Spring-Up Early

March 2, 2017

Fog-gray overcast this mid-morning Thursday on California’s north coast, ebbing on through a short-dry period in this way-wet season — next rain forecast for tomorrow afternoon.
Supposedly, an early spring this year, but even with a hearty-welcomed arrival of pleasant weather, a heavy caveat.

Although officially the season changes in less than three weeks — Spring Equinox on March 20 at 6:29 AM (EDT) — the environment is already springing into a warm cycle..

(Illustration found here).

Up here there’s a lot of green, from lawns to redwood forests, and a lot of wetness. Today is turning out to be kind of gorgeous, the overhanging fog warming up the air — tonight, though, according to the NWS, reportedly will be cold, even below freezing in some places. On the coast, we’re under a morning  Frost Advisory the next couple of days.

In the desire for nice weather, nowadays the beauty carries a price — Dr Jake Weltzin, USGS ecologist and national director of the USA National Phenology Network (Climate News Network): ‘“While these earlier springs might not seem like a big deal and who among us doesn’t appreciate a balmy day or a break in dreary winter weather they pose significant challenges for planning and managing important issues that affect our economy and our society.”

Supposedly, spring arrived 22 days early this year in Washington DC, and in Greenland some plants are springing to growth 26 days earlier than it did a decade ago. Studies in the relatively new science of phenology — the calendar record of first bud, first flower, first nesting behaviour and first migrant arrivals — has revealed meteorological fears of global warming as a consequence of the combustion of fossil fuels.
Weltzin, noted above, was part of a new study in Biology Letters, which targeted the northern polar regions.
Further from Climate News Network on the research:

And the most dramatic changes are observed in the high Arctic, the fastest-warming place on the planet, according to a  study in Biology Letters.
As the polar sea ice retreats, the growing season gets ever longer — and arrives earlier.
The pattern is not consistent: grey willow sticks to its original timetable, and dwarf birch growth has advanced about five days earlier for each decade.
But the sedge, almost four weeks ahead of its timetable in a decade, holds the record, according to a study that observed one plot at a field site in West Greenland, 150 miles inland, for 12 years.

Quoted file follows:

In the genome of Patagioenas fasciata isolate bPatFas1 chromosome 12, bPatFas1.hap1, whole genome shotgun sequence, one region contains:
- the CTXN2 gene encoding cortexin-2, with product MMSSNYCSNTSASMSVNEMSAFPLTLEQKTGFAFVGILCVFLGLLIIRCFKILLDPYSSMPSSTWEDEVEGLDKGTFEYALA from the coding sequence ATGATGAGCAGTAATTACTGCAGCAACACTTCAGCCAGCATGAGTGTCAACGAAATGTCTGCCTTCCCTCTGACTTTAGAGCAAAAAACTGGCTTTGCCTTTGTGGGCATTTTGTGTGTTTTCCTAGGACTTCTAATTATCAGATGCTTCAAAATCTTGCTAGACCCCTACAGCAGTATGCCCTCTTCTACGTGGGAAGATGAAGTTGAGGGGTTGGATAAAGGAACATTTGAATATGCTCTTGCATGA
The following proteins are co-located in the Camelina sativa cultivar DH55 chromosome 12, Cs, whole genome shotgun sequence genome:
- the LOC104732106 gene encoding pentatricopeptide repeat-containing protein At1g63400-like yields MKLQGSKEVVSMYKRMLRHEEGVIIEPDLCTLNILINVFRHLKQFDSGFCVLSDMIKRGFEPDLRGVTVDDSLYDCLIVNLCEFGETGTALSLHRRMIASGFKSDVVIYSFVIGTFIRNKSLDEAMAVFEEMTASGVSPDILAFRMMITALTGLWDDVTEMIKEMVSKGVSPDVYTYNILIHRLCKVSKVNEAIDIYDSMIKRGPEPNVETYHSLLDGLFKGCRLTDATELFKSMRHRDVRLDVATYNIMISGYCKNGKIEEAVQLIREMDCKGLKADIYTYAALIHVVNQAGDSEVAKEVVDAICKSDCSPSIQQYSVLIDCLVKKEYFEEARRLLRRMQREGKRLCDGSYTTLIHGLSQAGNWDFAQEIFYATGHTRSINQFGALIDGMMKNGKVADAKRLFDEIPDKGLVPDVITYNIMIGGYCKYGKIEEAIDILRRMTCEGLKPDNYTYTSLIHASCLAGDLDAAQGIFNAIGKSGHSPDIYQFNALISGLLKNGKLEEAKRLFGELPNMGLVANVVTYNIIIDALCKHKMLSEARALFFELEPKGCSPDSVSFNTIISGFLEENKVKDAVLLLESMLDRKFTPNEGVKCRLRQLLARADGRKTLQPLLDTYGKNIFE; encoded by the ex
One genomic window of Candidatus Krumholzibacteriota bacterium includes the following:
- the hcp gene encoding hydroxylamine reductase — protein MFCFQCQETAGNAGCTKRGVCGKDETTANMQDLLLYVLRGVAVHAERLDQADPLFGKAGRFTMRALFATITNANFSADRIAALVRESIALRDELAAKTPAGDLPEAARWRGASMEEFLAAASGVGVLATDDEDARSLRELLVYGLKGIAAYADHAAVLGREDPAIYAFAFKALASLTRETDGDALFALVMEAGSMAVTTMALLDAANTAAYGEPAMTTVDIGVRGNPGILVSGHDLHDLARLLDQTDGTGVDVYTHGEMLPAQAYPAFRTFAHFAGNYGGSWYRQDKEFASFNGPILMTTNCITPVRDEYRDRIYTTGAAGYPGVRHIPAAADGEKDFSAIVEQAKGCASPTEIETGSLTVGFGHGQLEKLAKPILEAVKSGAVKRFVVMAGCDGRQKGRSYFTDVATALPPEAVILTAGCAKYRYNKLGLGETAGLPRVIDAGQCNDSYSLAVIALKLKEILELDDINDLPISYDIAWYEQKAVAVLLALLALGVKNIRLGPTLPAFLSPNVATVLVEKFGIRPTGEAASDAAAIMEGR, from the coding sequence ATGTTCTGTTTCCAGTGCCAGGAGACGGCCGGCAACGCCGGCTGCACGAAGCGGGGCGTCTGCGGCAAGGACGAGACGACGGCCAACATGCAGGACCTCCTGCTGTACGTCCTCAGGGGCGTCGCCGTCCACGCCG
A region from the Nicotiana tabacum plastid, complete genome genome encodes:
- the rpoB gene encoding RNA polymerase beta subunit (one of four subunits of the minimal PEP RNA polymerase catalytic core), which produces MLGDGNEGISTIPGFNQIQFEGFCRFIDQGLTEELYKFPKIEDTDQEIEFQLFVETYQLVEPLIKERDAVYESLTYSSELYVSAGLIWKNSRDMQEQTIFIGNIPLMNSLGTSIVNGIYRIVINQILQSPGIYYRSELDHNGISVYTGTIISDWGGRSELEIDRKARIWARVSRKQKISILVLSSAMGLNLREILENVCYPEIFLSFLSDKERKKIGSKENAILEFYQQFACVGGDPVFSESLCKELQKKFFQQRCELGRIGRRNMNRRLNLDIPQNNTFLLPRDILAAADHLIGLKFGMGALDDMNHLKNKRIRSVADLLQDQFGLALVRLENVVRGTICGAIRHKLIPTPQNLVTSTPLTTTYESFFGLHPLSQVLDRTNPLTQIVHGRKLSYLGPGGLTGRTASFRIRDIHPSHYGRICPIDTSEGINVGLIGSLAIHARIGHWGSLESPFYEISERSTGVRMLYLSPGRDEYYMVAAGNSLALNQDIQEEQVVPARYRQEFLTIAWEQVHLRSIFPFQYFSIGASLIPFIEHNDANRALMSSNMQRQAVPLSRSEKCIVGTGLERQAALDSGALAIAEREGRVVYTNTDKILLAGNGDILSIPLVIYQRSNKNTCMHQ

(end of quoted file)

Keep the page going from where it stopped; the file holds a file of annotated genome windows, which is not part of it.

“When we started studying this, I never would have imagined we’d be talking about a 26-day per decade rate of advance,” says Eric Post, a polar ecologist at the University of California Davis department of wildlife, fish and conservation biology, who has been studying the Arctic for 27 years.
“That’s almost an entire growing season. That’s an eye-opening rate of change.”

In the still wintry US, organizers of the National Cherry Blossom Festival announced yesterday the month-long event will begin March 15, five days earlier than planned. The festival will run through April 16.
Via the Washington Post:

The earliest peak bloom in the city is March 15, recorded in 1990, according to National Park Service records.
In 2014 and 2015, peak bloom occurred April 10 — the latest the city had seen in a decade.
The National Cherry Blossom Festival is considered the world’s largest U.S.-Japanese celebration.
First lady Melania Trump is an honorary chairwoman of the festival, and Japanese ambassador Kenichiro Sasae is involved in planning.

Sasae took a political dip for the occasion: ‘“I don’t need to say ‘Make this Cherry Blossom Festival great again,’ because it’s already great.”


In other climate items, more heat in the Arctic –per Reuters: ‘An Argentine research base near the northern tip of the Antarctic peninsula has set a heat record at a balmy 63.5° Fahrenheit (17.5 degrees Celsius), the U.N. weather agency said on Wednesday.’
The hot day was recorded last week.

Meanwhile, Randy Cerveny, an Arizona State University professor of geographical science and urban planning and also serves as the the Rapporteur of Climate and Weather Extremes for the WMO, added this (Forbes): ‘“The temperatures we announced today are the absolute limit to what we have measured in Antarctica…The polar regions of our planet have been termed the ‘canary’ in our global environment…because of their sensitivity to climate changes, sometimes the first influences of changes in our global environment can be seen in the north and south polar regions.”

In related resulting shit — via Yahoo News

Ancient ice that makes up a vast part of Canada’s geography is rapidly melting and the result is an increase in landslides along with the release of previously trapped greenhouse gasses into the air.
In a study called Climate-driven thaw of permafrost preserved glacial landscapes, northwestern Canada, which was published in Geology last month, scientists describe a global trend of warming Arctic permafrost that they claim is warming at twice the rate of the rest of the world.
The melting is especially concerning for the northwest region of Canada, where permafrost decay is affecting an area the size of Alabama,
The mapping project’s lead scientist, Steven V. Kokelj, admitted he’s not surprised by the findings.
“Things have really taken off. Climate warming is now making that happen. It’s exactly what we should expect with climate change,” Kokelj told Inside Climate News.
“And the maps that we produced clearly indicated it’s not just a random pattern. We’re sort of connecting dots here for the scientific community.”

And so it goes…

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